EXCLUSIVE: West Virginia Wants To Ban Tesla & Others From Sending OTA Updates To Customer Cars

West Virginia wants to ban Tesla and other automakers from sending out over-the-air updates, among other things, to vehicle owners. In a letter from the Alliance for Automotive Innovation (Auto Innovators) obtained by CleanTechnica, the group lists all of the issues it has with this problematic bill that was initially designed to benefit dealers.

The group is taking a stand against the bill since, if made into law, it would harm consumers in order to benefit auto dealers. The letter was sent to me by an anonymous source who explained that the bill, HB 4560, was introduced by the dealership trade association. It is essentially designed to protect dealership interests. However, it overreaches to a point where it would harm both customers and dealers by blocking online car purchases, over-the-air updates, and even advertising by auto manufacturers.

In the letter, Auto Innovators wrote:

“Rather than leveling the playing field between dealers and manufacturers, this bill would drastically alter the rights and obligations of automotive manufacturers and their franchised dealers in West Virginia. Many of the proposed changes would benefit dealers but would ultimately impose costs and inconvenience on the citizens of West Virginia.

“Auto Innovators has identified specific concerns and issues with House Bill 4560, which if enacted would have impacts far beyond the dealer-manufacturer relationship. Auto Innovators and its members would appreciate the opportunity to appear before the House Judiciary Committee to discuss these concerns in further detail and answer any questions committee members may have related to HB 4560.”

West Virginia HB 4560 Language On OTA Updates

One of the concerns with the language of this bill is that it would ban auto manufacturers such as Tesla from performing over-the-air software updates for its customers. The bill states:

“Except for experimental low-volume not-for-retail sale of vehicles, causing warranty and recall repair work to be performed by any entity other than a new motor vehicle dealer, Including post-sale software and hardware upgrades or changes to vehicle function and features, and accessories for new motor vehicles sold by a licensed new motor vehicle dealer. Provided however, this language shall not include any post-sale software upgrades to the motor vehicle’s navigation or entertainment system.”

In the letter, Auto Innovators pointed out that the language is designed to prohibit manufacturers from providing over-the-air updates directly to consumers’ vehicles. So far, no other state has made such a needless law. The group writes:

“Over-the-air updates allow consumers to update their vehicles from the convenience of their driveways, without the need to travel all the way to the dealership.” This language would prevent manufacturers from utilizing those over-the-air vehicle updates in West Virginia.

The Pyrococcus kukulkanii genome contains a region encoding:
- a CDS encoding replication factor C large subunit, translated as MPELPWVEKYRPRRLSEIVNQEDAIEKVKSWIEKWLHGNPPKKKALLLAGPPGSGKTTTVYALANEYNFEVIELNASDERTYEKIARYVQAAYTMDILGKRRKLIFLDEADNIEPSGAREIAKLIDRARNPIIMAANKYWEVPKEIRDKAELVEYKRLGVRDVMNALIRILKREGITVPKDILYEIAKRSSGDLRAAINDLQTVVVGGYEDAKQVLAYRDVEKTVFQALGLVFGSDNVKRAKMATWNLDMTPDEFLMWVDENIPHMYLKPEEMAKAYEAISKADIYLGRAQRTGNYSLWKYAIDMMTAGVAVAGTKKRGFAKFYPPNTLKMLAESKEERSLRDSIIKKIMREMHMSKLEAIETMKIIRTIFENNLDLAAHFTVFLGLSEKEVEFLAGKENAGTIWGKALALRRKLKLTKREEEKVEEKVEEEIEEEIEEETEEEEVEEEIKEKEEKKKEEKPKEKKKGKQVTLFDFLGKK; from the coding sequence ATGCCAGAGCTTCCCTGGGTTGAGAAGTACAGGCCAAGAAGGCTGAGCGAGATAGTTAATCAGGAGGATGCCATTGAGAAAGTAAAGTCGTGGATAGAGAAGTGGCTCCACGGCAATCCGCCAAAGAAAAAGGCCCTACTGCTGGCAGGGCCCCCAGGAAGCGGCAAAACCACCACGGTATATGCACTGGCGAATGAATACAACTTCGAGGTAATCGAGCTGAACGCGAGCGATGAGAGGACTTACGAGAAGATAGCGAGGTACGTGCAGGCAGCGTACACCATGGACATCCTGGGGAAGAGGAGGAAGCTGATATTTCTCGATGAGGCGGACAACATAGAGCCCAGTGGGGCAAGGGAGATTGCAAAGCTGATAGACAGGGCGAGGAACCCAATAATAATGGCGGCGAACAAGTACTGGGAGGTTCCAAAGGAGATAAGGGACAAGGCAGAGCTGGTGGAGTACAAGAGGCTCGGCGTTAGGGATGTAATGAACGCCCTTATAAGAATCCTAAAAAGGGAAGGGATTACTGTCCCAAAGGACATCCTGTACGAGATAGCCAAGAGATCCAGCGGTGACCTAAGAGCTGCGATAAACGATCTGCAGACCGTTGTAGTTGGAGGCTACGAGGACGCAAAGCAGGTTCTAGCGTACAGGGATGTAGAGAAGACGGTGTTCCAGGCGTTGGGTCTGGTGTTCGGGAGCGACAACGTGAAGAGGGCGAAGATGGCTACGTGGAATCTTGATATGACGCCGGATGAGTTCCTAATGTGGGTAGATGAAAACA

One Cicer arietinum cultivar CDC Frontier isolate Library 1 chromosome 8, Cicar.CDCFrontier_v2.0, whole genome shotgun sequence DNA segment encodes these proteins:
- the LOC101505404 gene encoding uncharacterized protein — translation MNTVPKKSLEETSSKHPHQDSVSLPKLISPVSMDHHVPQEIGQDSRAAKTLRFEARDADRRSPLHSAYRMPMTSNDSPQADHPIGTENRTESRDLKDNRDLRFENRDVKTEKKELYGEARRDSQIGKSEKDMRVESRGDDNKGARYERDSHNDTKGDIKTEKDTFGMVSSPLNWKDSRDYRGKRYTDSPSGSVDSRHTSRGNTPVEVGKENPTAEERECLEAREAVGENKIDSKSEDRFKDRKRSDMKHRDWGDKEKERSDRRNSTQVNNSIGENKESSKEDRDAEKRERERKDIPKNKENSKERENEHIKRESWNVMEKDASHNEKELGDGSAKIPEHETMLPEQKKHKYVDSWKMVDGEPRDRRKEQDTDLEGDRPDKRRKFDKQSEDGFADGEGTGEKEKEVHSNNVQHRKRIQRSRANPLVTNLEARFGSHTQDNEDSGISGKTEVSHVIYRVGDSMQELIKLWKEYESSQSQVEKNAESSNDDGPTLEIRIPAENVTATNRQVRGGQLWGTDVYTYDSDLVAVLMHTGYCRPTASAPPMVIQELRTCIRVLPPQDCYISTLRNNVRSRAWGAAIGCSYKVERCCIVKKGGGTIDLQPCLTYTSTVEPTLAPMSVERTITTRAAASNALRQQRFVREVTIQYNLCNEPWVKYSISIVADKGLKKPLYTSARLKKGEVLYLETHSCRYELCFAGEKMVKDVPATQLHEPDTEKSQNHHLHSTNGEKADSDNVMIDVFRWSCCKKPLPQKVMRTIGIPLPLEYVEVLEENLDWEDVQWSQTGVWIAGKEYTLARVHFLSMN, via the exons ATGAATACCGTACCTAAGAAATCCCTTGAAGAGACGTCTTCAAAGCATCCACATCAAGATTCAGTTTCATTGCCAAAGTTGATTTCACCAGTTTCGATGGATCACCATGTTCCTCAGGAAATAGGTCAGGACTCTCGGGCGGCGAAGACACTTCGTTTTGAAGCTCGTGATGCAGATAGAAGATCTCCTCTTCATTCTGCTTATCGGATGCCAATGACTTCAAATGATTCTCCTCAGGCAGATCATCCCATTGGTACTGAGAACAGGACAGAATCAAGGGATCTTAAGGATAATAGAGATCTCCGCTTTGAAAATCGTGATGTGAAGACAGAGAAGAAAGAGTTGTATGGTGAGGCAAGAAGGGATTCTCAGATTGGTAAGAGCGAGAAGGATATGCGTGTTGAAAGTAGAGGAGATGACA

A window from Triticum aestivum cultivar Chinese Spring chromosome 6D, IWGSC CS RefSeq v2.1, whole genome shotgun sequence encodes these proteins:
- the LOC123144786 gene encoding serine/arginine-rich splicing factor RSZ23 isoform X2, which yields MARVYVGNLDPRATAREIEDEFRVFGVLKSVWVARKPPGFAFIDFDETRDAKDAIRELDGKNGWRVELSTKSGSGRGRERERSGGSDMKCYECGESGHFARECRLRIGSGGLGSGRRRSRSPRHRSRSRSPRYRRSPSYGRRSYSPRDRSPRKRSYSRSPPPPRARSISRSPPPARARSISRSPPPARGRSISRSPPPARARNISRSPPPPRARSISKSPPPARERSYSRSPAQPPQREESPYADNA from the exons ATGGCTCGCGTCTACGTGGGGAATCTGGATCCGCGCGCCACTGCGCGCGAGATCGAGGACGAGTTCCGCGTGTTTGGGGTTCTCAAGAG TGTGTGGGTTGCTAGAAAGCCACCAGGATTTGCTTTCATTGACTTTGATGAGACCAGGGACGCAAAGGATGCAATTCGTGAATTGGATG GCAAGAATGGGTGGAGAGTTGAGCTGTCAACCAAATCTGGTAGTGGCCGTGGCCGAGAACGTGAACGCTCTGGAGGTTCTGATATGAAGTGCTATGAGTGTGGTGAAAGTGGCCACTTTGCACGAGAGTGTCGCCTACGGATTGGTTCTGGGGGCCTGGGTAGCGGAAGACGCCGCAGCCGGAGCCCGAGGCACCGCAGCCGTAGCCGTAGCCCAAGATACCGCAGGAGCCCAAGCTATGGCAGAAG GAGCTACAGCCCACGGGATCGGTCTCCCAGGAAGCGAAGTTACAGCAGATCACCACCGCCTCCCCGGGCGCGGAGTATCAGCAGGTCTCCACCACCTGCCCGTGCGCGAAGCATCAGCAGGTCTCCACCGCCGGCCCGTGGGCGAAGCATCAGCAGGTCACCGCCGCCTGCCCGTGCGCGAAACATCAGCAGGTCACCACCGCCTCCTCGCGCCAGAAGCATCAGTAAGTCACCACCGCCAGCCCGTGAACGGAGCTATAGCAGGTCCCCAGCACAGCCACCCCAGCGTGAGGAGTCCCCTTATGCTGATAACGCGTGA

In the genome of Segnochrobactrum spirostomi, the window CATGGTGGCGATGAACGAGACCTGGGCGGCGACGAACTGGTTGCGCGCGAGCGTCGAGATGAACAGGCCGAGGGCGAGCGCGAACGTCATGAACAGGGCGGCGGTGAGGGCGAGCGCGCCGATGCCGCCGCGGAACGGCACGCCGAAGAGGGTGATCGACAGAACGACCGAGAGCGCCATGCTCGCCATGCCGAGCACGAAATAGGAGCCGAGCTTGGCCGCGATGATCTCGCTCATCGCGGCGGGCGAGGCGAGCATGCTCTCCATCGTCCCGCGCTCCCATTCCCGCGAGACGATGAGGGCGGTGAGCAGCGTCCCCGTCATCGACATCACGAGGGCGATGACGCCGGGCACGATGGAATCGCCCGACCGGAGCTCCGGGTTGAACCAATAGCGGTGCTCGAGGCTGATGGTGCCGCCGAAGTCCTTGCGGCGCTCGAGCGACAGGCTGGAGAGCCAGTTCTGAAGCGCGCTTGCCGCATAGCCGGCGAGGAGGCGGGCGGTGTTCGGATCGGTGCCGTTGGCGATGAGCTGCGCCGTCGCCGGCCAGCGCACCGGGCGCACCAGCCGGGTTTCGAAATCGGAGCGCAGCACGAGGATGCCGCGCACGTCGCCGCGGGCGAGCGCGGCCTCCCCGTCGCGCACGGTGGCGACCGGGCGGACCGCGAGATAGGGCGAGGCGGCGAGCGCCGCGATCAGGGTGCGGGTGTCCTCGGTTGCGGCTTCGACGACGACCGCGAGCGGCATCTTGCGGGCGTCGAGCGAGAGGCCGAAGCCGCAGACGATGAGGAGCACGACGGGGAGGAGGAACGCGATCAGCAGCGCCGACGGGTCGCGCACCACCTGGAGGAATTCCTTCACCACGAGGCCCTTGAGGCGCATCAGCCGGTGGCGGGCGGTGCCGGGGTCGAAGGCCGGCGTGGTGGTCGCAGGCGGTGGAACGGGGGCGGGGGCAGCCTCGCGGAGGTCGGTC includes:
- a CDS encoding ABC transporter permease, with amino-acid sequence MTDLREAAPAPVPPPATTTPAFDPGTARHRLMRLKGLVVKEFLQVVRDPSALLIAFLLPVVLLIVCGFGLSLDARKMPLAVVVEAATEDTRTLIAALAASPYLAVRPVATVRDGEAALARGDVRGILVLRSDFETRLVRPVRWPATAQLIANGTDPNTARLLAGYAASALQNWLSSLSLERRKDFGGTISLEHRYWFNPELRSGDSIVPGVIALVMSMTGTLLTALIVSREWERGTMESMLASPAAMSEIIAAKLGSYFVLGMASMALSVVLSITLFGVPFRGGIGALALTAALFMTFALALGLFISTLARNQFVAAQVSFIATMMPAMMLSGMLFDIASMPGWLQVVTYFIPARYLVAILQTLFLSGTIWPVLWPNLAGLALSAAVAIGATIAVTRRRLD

“This is a complex and cutting edge topic, but the biggest concern here is that restricting software updates would needlessly harm consumers and potentially create safety risks.

“Dealers lack the infrastructure and capacity to deliver software updates to consumers over the air. In addition, manufacturer-owned software is proprietary and protected by federal intellectual property rights, meaning dealers have no claim to those property rights and no authority to distribute software licenses of software they do not own.

“As a result, consumers would have to make time to take their vehicle into a franchised dealer for every system update. In practice, this additional inconvenience would needlessly to consumers driving vehicles with out-of-date software which may bear on some aspects of vehicle operation.

“It would also needlessly prevent manufacturers from conveniently delivering electronics-related recalls to consumers meaning many vehicles on West Virginia roads could have issues that can be easily be corrected in the background via over-the-air fixes.

“It is not enough that the definition carves out ‘navigation or entertainment systems.’ Those systems are just two aspects of the software in modern vehicles. They are the most visible to car owners, but this technology can also be to ensure vehicles are able to be updated to operate as efficiently and safely as possible.”

Auto Innovators affirm that its members are opposed to this new definition in its entirety.

The Takeaway: This Bill Is Not Good For West Virginia Residents

Over-the-air software updates are vital for companies such as Tesla that routinely delivers software fixes and upgrades to their customers. It’s more than convenience. This also becomes a safety issue. If West Virginia was to make this illegal, then Tesla would have to find a way to update its customers’ vehicles in a slower way, and delays in getting updates could become a safety issue.


 

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